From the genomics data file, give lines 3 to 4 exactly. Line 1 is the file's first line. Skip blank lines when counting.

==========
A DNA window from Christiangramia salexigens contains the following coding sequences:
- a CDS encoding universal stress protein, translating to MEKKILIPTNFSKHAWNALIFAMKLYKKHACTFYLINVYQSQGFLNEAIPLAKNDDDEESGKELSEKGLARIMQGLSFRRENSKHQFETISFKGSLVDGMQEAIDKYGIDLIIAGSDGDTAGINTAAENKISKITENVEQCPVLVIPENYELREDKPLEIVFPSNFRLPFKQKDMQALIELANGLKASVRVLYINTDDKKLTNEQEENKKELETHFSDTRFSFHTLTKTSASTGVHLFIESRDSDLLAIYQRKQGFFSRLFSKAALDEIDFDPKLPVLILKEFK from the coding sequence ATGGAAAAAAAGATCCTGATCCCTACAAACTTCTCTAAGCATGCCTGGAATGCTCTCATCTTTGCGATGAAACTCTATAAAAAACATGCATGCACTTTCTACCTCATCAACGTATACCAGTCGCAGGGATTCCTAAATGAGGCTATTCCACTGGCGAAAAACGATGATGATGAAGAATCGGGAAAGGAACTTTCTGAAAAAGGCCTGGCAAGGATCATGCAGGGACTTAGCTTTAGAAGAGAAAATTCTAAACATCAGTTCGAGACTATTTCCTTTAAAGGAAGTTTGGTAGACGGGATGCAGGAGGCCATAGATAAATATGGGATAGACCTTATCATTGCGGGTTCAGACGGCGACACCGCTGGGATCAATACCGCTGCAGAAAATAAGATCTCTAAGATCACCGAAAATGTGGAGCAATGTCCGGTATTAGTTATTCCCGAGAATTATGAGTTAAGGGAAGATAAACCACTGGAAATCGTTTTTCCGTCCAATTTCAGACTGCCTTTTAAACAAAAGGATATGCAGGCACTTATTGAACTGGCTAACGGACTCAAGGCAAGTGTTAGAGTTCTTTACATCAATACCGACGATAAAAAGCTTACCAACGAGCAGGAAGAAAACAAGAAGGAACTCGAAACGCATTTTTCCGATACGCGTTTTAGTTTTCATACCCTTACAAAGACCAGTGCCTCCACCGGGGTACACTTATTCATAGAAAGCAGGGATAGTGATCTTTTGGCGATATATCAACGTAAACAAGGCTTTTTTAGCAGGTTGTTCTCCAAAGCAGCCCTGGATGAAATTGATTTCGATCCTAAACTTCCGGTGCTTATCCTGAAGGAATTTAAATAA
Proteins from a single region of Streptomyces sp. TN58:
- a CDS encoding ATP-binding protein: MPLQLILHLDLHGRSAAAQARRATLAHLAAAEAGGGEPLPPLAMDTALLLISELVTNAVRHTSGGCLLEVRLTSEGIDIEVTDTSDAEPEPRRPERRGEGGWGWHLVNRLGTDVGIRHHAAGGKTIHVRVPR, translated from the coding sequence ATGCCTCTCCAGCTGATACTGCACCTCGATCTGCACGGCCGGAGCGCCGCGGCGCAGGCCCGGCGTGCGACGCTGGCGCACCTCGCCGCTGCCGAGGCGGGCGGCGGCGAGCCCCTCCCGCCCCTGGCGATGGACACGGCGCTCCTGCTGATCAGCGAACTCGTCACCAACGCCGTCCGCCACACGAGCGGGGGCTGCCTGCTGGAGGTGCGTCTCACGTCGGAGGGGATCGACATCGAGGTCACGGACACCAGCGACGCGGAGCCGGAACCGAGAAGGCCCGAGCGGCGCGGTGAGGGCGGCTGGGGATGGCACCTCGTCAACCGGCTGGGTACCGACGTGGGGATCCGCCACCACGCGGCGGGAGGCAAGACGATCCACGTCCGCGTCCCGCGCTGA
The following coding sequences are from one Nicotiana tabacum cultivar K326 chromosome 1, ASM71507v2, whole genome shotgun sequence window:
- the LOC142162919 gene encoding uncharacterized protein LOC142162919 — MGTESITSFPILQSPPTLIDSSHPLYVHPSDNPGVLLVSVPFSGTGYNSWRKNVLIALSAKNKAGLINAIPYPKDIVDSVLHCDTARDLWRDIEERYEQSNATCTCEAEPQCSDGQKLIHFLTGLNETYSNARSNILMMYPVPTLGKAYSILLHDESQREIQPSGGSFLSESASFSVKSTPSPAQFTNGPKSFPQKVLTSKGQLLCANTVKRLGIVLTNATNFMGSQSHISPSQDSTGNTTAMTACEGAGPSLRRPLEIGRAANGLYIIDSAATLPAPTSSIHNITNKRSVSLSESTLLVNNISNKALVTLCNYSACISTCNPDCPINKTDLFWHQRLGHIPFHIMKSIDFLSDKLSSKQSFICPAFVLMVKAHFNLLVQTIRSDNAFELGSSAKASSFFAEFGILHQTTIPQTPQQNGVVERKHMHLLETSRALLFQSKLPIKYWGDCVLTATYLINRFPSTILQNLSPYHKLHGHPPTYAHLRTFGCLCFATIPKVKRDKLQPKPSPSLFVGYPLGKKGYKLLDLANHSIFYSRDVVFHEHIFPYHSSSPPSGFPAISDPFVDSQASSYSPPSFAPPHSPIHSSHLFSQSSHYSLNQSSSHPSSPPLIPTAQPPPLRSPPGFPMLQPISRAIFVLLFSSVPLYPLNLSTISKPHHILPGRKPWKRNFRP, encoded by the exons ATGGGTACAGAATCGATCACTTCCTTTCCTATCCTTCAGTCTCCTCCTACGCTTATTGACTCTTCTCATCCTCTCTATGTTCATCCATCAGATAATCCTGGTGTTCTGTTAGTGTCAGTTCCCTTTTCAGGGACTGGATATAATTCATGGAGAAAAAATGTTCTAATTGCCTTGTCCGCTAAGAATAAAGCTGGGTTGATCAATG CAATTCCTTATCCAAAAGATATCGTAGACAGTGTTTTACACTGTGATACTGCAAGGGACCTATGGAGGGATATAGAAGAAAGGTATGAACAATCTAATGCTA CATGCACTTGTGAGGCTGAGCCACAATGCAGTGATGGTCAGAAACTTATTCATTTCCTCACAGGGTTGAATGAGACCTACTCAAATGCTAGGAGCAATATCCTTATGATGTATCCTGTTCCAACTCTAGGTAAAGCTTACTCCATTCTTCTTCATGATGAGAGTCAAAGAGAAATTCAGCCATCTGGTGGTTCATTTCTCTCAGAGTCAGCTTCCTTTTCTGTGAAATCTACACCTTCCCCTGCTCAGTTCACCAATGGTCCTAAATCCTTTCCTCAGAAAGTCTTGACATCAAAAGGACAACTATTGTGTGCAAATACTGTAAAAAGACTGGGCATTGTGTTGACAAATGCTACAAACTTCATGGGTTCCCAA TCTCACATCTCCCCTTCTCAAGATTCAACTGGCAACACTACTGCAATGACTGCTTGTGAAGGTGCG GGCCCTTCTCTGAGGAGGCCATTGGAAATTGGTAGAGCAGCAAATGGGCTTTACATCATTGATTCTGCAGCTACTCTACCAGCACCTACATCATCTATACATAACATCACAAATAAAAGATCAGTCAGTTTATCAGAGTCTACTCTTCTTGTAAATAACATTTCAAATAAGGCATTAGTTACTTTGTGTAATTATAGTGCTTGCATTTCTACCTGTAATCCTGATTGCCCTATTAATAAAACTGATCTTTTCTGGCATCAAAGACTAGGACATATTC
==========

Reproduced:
Proteins from a single region of Streptomyces sp. TN58:
- a CDS encoding ATP-binding protein: MPLQLILHLDLHGRSAAAQARRATLAHLAAAEAGGGEPLPPLAMDTALLLISELVTNAVRHTSGGCLLEVRLTSEGIDIEVTDTSDAEPEPRRPERRGEGGWGWHLVNRLGTDVGIRHHAAGGKTIHVRVPR, translated from the coding sequence ATGCCTCTCCAGCTGATACTGCACCTCGATCTGCACGGCCGGAGCGCCGCGGCGCAGGCCCGGCGTGCGACGCTGGCGCACCTCGCCGCTGCCGAGGCGGGCGGCGGCGAGCCCCTCCCGCCCCTGGCGATGGACACGGCGCTCCTGCTGATCAGCGAACTCGTCACCAACGCCGTCCGCCACACGAGCGGGGGCTGCCTGCTGGAGGTGCGTCTCACGTCGGAGGGGATCGACATCGAGGTCACGGACACCAGCGACGCGGAGCCGGAACCGAGAAGGCCCGAGCGGCGCGGTGAGGGCGGCTGGGGATGGCACCTCGTCAACCGGCTGGGTACCGACGTGGGGATCCGCCACCACGCGGCGGGAGGCAAGACGATCCACGTCCGCGTCCCGCGCTGA